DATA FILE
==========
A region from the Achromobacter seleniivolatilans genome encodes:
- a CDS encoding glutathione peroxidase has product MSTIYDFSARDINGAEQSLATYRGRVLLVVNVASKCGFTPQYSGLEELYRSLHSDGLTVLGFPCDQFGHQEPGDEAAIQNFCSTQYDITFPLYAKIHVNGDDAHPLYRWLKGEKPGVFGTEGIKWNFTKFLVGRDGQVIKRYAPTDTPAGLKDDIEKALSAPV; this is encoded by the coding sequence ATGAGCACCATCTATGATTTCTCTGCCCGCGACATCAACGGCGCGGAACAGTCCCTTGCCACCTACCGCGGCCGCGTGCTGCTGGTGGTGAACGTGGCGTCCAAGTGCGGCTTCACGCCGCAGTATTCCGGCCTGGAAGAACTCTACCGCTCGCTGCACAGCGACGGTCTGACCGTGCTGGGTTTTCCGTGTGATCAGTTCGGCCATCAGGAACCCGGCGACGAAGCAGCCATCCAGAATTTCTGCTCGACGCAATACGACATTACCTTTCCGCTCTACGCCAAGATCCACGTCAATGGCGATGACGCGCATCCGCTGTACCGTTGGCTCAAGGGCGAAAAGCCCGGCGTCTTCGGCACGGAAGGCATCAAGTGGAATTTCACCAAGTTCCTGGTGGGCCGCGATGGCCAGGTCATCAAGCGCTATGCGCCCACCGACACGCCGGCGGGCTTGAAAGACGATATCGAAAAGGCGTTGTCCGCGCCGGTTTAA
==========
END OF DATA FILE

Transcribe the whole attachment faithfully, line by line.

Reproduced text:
A region from the Achromobacter seleniivolatilans genome encodes:
- a CDS encoding glutathione peroxidase has product MSTIYDFSARDINGAEQSLATYRGRVLLVVNVASKCGFTPQYSGLEELYRSLHSDGLTVLGFPCDQFGHQEPGDEAAIQNFCSTQYDITFPLYAKIHVNGDDAHPLYRWLKGEKPGVFGTEGIKWNFTKFLVGRDGQVIKRYAPTDTPAGLKDDIEKALSAPV; this is encoded by the coding sequence ATGAGCACCATCTATGATTTCTCTGCCCGCGACATCAACGGCGCGGAACAGTCCCTTGCCACCTACCGCGGCCGCGTGCTGCTGGTGGTGAACGTGGCGTCCAAGTGCGGCTTCACGCCGCAGTATTCCGGCCTGGAAGAACTCTACCGCTCGCTGCACAGCGACGGTCTGACCGTGCTGGGTTTTCCGTGTGATCAGTTCGGCCATCAGGAACCCGGCGACGAAGCAGCCATCCAGAATTTCTGCTCGACGCAATACGACATTACCTTTCCGCTCTACGCCAAGATCCACGTCAATGGCGATGACGCGCATCCGCTGTACCGTTGGCTCAAGGGCGAAAAGCCCGGCGTCTTCGGCACGGAAGGCATCAAGTGGAATTTCACCAAGTTCCTGGTGGGCCGCGATGGCCAGGTCATCAAGCGCTATGCGCCCACCGACACGCCGGCGGGCTTGAAAGACGATATCGAAAAGGCGTTGTCCGCGCCGGTTTAA